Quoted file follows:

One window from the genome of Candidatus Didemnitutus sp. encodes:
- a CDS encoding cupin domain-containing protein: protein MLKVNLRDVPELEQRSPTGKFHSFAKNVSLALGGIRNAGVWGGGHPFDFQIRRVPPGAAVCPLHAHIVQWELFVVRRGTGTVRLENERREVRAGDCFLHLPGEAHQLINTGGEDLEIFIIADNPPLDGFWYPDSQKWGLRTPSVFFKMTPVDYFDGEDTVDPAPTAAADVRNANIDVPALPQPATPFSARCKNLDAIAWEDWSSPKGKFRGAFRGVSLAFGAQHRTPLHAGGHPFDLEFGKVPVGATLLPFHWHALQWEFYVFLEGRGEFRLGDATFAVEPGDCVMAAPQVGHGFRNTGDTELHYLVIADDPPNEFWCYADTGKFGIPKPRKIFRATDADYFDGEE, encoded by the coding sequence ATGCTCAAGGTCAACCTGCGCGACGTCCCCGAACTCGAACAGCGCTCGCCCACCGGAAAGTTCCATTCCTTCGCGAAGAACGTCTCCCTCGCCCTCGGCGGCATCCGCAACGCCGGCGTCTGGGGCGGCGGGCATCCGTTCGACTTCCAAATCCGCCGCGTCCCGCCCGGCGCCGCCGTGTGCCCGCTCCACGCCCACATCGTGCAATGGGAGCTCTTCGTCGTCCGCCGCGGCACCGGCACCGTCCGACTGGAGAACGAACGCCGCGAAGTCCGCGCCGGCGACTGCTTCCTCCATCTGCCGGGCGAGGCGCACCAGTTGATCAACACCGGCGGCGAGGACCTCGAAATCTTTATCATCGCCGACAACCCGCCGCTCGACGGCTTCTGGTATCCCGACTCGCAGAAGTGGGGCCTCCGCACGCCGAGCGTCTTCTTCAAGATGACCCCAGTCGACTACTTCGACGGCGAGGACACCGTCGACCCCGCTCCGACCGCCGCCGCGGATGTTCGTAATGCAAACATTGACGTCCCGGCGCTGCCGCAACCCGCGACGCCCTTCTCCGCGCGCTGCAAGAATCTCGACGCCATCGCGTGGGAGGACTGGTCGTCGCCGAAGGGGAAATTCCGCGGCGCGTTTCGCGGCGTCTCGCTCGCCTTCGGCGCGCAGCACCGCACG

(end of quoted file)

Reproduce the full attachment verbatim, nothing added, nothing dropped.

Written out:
One window from the genome of Candidatus Didemnitutus sp. encodes:
- a CDS encoding cupin domain-containing protein: protein MLKVNLRDVPELEQRSPTGKFHSFAKNVSLALGGIRNAGVWGGGHPFDFQIRRVPPGAAVCPLHAHIVQWELFVVRRGTGTVRLENERREVRAGDCFLHLPGEAHQLINTGGEDLEIFIIADNPPLDGFWYPDSQKWGLRTPSVFFKMTPVDYFDGEDTVDPAPTAAADVRNANIDVPALPQPATPFSARCKNLDAIAWEDWSSPKGKFRGAFRGVSLAFGAQHRTPLHAGGHPFDLEFGKVPVGATLLPFHWHALQWEFYVFLEGRGEFRLGDATFAVEPGDCVMAAPQVGHGFRNTGDTELHYLVIADDPPNEFWCYADTGKFGIPKPRKIFRATDADYFDGEE, encoded by the coding sequence ATGCTCAAGGTCAACCTGCGCGACGTCCCCGAACTCGAACAGCGCTCGCCCACCGGAAAGTTCCATTCCTTCGCGAAGAACGTCTCCCTCGCCCTCGGCGGCATCCGCAACGCCGGCGTCTGGGGCGGCGGGCATCCGTTCGACTTCCAAATCCGCCGCGTCCCGCCCGGCGCCGCCGTGTGCCCGCTCCACGCCCACATCGTGCAATGGGAGCTCTTCGTCGTCCGCCGCGGCACCGGCACCGTCCGACTGGAGAACGAACGCCGCGAAGTCCGCGCCGGCGACTGCTTCCTCCATCTGCCGGGCGAGGCGCACCAGTTGATCAACACCGGCGGCGAGGACCTCGAAATCTTTATCATCGCCGACAACCCGCCGCTCGACGGCTTCTGGTATCCCGACTCGCAGAAGTGGGGCCTCCGCACGCCGAGCGTCTTCTTCAAGATGACCCCAGTCGACTACTTCGACGGCGAGGACACCGTCGACCCCGCTCCGACCGCCGCCGCGGATGTTCGTAATGCAAACATTGACGTCCCGGCGCTGCCGCAACCCGCGACGCCCTTCTCCGCGCGCTGCAAGAATCTCGACGCCATCGCGTGGGAGGACTGGTCGTCGCCGAAGGGGAAATTCCGCGGCGCGTTTCGCGGCGTCTCGCTCGCCTTCGGCGCGCAGCACCGCACG